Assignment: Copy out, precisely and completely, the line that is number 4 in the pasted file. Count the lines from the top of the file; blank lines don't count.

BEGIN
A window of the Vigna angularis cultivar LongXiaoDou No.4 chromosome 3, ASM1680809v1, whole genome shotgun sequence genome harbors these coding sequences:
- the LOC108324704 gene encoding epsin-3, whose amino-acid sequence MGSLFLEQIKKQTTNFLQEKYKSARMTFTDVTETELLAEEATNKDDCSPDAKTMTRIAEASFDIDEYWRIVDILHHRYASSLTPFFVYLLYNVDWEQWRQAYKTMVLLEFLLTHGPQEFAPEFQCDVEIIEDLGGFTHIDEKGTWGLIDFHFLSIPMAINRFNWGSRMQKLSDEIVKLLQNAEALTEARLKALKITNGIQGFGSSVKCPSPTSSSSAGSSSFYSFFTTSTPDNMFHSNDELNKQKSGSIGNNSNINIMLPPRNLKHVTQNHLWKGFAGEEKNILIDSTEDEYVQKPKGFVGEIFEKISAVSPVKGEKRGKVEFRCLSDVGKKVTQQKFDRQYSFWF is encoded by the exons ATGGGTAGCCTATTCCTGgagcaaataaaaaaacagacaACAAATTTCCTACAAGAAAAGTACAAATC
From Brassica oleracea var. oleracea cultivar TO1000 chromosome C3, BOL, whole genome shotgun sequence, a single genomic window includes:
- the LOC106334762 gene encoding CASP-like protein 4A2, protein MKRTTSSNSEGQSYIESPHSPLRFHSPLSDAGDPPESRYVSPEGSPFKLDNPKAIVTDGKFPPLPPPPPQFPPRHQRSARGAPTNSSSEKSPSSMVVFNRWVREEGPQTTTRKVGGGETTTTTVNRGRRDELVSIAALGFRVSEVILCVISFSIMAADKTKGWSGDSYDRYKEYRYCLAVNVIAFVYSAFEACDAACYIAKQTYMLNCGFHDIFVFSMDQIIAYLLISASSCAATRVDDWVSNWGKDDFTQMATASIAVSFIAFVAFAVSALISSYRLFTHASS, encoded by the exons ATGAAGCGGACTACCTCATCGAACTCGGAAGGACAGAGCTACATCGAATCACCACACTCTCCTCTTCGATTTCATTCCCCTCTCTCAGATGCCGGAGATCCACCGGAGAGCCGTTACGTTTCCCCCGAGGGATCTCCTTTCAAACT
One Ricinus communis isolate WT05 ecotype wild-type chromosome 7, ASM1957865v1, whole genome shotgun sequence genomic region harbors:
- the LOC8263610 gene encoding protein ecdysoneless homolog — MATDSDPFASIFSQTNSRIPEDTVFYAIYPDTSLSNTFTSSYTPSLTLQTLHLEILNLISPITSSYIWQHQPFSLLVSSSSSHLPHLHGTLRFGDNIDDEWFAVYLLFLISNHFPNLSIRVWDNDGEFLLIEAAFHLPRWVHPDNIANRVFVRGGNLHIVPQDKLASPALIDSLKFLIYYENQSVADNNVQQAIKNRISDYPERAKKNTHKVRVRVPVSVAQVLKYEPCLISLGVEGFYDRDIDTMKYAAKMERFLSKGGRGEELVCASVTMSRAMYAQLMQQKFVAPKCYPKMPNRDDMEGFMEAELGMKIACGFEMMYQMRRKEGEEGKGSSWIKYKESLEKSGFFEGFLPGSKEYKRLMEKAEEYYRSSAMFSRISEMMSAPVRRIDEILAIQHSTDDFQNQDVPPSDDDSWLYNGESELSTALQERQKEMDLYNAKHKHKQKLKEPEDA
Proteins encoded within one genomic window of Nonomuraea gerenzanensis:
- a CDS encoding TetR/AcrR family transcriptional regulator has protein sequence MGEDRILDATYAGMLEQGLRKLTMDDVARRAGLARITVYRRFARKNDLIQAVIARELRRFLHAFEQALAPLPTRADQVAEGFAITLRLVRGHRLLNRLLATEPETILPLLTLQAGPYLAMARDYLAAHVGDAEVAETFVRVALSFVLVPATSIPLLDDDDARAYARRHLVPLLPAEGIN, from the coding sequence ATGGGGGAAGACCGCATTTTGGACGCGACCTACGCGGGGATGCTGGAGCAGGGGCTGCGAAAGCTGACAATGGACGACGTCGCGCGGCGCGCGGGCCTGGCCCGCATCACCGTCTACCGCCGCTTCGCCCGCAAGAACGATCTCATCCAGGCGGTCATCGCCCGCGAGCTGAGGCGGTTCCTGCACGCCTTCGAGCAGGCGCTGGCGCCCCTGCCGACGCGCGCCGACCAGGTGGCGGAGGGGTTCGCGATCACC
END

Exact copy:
- the LOC106334762 gene encoding CASP-like protein 4A2, protein MKRTTSSNSEGQSYIESPHSPLRFHSPLSDAGDPPESRYVSPEGSPFKLDNPKAIVTDGKFPPLPPPPPQFPPRHQRSARGAPTNSSSEKSPSSMVVFNRWVREEGPQTTTRKVGGGETTTTTVNRGRRDELVSIAALGFRVSEVILCVISFSIMAADKTKGWSGDSYDRYKEYRYCLAVNVIAFVYSAFEACDAACYIAKQTYMLNCGFHDIFVFSMDQIIAYLLISASSCAATRVDDWVSNWGKDDFTQMATASIAVSFIAFVAFAVSALISSYRLFTHASS, encoded by the exons ATGAAGCGGACTACCTCATCGAACTCGGAAGGACAGAGCTACATCGAATCACCACACTCTCCTCTTCGATTTCATTCCCCTCTCTCAGATGCCGGAGATCCACCGGAGAGCCGTTACGTTTCCCCCGAGGGATCTCCTTTCAAACT